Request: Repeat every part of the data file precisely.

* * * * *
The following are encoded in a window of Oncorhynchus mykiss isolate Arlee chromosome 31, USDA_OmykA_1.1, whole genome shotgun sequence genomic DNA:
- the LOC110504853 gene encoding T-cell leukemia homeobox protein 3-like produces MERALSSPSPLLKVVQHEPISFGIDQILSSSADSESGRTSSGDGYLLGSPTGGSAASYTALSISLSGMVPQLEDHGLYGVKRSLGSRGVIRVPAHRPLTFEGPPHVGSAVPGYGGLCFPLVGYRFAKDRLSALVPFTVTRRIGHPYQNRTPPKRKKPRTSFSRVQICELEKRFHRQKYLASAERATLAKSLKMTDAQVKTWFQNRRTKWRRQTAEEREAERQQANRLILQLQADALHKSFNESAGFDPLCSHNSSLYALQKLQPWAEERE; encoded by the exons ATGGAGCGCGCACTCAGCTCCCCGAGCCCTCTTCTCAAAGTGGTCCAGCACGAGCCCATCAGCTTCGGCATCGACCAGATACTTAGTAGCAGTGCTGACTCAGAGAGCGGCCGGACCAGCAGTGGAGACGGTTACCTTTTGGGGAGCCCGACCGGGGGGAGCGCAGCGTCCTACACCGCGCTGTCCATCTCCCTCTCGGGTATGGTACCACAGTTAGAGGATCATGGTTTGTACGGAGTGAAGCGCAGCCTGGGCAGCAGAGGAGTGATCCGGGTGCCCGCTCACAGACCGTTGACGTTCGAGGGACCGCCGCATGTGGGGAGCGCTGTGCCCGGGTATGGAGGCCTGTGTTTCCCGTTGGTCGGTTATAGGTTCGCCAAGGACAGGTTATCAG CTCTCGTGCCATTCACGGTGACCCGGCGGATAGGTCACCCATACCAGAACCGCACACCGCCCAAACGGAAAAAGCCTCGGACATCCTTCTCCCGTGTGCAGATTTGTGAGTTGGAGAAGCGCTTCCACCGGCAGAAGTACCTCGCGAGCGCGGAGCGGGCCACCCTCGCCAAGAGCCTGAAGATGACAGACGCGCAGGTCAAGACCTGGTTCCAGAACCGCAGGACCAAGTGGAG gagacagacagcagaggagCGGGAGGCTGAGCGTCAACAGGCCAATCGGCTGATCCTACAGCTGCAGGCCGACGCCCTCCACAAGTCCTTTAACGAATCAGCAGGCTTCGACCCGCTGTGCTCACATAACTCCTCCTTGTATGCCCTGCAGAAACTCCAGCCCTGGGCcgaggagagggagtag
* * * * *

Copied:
The following are encoded in a window of Oncorhynchus mykiss isolate Arlee chromosome 31, USDA_OmykA_1.1, whole genome shotgun sequence genomic DNA:
- the LOC110504853 gene encoding T-cell leukemia homeobox protein 3-like produces MERALSSPSPLLKVVQHEPISFGIDQILSSSADSESGRTSSGDGYLLGSPTGGSAASYTALSISLSGMVPQLEDHGLYGVKRSLGSRGVIRVPAHRPLTFEGPPHVGSAVPGYGGLCFPLVGYRFAKDRLSALVPFTVTRRIGHPYQNRTPPKRKKPRTSFSRVQICELEKRFHRQKYLASAERATLAKSLKMTDAQVKTWFQNRRTKWRRQTAEEREAERQQANRLILQLQADALHKSFNESAGFDPLCSHNSSLYALQKLQPWAEERE; encoded by the exons ATGGAGCGCGCACTCAGCTCCCCGAGCCCTCTTCTCAAAGTGGTCCAGCACGAGCCCATCAGCTTCGGCATCGACCAGATACTTAGTAGCAGTGCTGACTCAGAGAGCGGCCGGACCAGCAGTGGAGACGGTTACCTTTTGGGGAGCCCGACCGGGGGGAGCGCAGCGTCCTACACCGCGCTGTCCATCTCCCTCTCGGGTATGGTACCACAGTTAGAGGATCATGGTTTGTACGGAGTGAAGCGCAGCCTGGGCAGCAGAGGAGTGATCCGGGTGCCCGCTCACAGACCGTTGACGTTCGAGGGACCGCCGCATGTGGGGAGCGCTGTGCCCGGGTATGGAGGCCTGTGTTTCCCGTTGGTCGGTTATAGGTTCGCCAAGGACAGGTTATCAG CTCTCGTGCCATTCACGGTGACCCGGCGGATAGGTCACCCATACCAGAACCGCACACCGCCCAAACGGAAAAAGCCTCGGACATCCTTCTCCCGTGTGCAGATTTGTGAGTTGGAGAAGCGCTTCCACCGGCAGAAGTACCTCGCGAGCGCGGAGCGGGCCACCCTCGCCAAGAGCCTGAAGATGACAGACGCGCAGGTCAAGACCTGGTTCCAGAACCGCAGGACCAAGTGGAG gagacagacagcagaggagCGGGAGGCTGAGCGTCAACAGGCCAATCGGCTGATCCTACAGCTGCAGGCCGACGCCCTCCACAAGTCCTTTAACGAATCAGCAGGCTTCGACCCGCTGTGCTCACATAACTCCTCCTTGTATGCCCTGCAGAAACTCCAGCCCTGGGCcgaggagagggagtag